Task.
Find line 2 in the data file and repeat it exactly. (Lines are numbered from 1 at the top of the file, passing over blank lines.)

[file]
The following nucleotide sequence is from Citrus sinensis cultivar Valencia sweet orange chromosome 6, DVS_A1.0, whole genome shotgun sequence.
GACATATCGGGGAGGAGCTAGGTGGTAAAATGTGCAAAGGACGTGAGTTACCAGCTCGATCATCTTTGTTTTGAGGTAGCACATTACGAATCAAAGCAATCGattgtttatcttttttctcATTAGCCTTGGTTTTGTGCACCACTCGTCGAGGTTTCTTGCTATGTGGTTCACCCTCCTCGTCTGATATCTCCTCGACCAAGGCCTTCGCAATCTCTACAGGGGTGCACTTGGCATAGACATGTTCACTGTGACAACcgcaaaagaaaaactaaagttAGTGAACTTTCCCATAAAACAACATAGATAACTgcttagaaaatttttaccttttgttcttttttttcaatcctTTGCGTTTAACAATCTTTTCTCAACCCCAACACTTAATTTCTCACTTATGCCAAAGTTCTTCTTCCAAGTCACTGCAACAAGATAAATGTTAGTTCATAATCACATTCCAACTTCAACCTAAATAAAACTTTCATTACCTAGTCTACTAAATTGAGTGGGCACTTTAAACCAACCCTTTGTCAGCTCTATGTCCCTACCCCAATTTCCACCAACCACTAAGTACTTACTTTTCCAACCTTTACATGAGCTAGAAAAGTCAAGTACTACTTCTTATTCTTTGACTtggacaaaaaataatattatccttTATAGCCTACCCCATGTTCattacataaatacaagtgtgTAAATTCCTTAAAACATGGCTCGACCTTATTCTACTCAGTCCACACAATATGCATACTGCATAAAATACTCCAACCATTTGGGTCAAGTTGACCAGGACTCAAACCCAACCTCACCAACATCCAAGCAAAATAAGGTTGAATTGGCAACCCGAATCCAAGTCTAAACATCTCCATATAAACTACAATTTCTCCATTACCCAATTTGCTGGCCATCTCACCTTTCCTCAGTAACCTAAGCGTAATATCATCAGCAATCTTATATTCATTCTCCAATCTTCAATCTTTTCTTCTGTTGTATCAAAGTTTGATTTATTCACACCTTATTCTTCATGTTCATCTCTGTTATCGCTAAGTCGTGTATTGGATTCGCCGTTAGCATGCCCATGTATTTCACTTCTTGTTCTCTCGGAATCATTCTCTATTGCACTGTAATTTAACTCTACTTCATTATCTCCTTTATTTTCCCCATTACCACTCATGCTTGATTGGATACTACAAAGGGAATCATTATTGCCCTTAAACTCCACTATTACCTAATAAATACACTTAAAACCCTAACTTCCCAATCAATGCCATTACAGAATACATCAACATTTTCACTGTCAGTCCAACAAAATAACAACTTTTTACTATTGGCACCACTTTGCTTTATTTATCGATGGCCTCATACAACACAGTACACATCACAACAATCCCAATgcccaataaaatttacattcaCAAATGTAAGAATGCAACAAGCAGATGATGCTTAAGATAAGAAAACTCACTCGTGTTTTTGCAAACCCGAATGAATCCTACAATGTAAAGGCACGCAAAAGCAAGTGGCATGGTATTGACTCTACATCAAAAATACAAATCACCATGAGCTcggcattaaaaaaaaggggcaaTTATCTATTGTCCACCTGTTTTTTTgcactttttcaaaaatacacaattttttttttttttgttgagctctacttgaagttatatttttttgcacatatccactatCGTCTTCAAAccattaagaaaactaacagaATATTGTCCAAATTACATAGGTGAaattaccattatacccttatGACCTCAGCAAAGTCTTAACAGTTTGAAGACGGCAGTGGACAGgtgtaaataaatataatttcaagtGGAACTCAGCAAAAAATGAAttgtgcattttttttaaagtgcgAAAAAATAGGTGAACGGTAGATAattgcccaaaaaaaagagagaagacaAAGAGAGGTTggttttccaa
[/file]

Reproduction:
GACATATCGGGGAGGAGCTAGGTGGTAAAATGTGCAAAGGACGTGAGTTACCAGCTCGATCATCTTTGTTTTGAGGTAGCACATTACGAATCAAAGCAATCGattgtttatcttttttctcATTAGCCTTGGTTTTGTGCACCACTCGTCGAGGTTTCTTGCTATGTGGTTCACCCTCCTCGTCTGATATCTCCTCGACCAAGGCCTTCGCAATCTCTACAGGGGTGCACTTGGCATAGACATGTTCACTGTGACAACcgcaaaagaaaaactaaagttAGTGAACTTTCCCATAAAACAACATAGATAACTgcttagaaaatttttaccttttgttcttttttttcaatcctTTGCGTTTAACAATCTTTTCTCAACCCCAACACTTAATTTCTCACTTATGCCAAAGTTCTTCTTCCAAGTCACTGCAACAAGATAAATGTTAGTTCATAATCACATTCCAACTTCAACCTAAATAAAACTTTCATTACCTAGTCTACTAAATTGAGTGGGCACTTTAAACCAACCCTTTGTCAGCTCTATGTCCCTACCCCAATTTCCACCAACCACTAAGTACTTACTTTTCCAACCTTTACATGAGCTAGAAAAGTCAAGTACTACTTCTTATTCTTTGACTtggacaaaaaataatattatccttTATAGCCTACCCCATGTTCattacataaatacaagtgtgTAAATTCCTTAAAACATGGCTCGACCTTATTCTACTCAGTCCACACAATATGCATACTGCATAAAATACTCCAACCATTTGGGTCAAGTTGACCAGGACTCAAACCCAACCTCACCAACATCCAAGCAAAATAAGGTTGAATTGGCAACCCGAATCCAAGTCTAAACATCTCCATATAAACTACAATTTCTCCATTACCCAATTTGCTGGCCATCTCACCTTTCCTCAGTAACCTAAGCGTAATATCATCAGCAATCTTATATTCATTCTCCAATCTTCAATCTTTTCTTCTGTTGTATCAAAGTTTGATTTATTCACACCTTATTCTTCATGTTCATCTCTGTTATCGCTAAGTCGTGTATTGGATTCGCCGTTAGCATGCCCATGTATTTCACTTCTTGTTCTCTCGGAATCATTCTCTATTGCACTGTAATTTAACTCTACTTCATTATCTCCTTTATTTTCCCCATTACCACTCATGCTTGATTGGATACTACAAAGGGAATCATTATTGCCCTTAAACTCCACTATTACCTAATAAATACACTTAAAACCCTAACTTCCCAATCAATGCCATTACAGAATACATCAACATTTTCACTGTCAGTCCAACAAAATAACAACTTTTTACTATTGGCACCACTTTGCTTTATTTATCGATGGCCTCATACAACACAGTACACATCACAACAATCCCAATgcccaataaaatttacattcaCAAATGTAAGAATGCAACAAGCAGATGATGCTTAAGATAAGAAAACTCACTCGTGTTTTTGCAAACCCGAATGAATCCTACAATGTAAAGGCACGCAAAAGCAAGTGGCATGGTATTGACTCTACATCAAAAATACAAATCACCATGAGCTcggcattaaaaaaaaggggcaaTTATCTATTGTCCACCTGTTTTTTTgcactttttcaaaaatacacaattttttttttttttgttgagctctacttgaagttatatttttttgcacatatccactatCGTCTTCAAAccattaagaaaactaacagaATATTGTCCAAATTACATAGGTGAaattaccattatacccttatGACCTCAGCAAAGTCTTAACAGTTTGAAGACGGCAGTGGACAGgtgtaaataaatataatttcaagtGGAACTCAGCAAAAAATGAAttgtgcattttttttaaagtgcgAAAAAATAGGTGAACGGTAGATAattgcccaaaaaaaagagagaagacaAAGAGAGGTTggttttccaa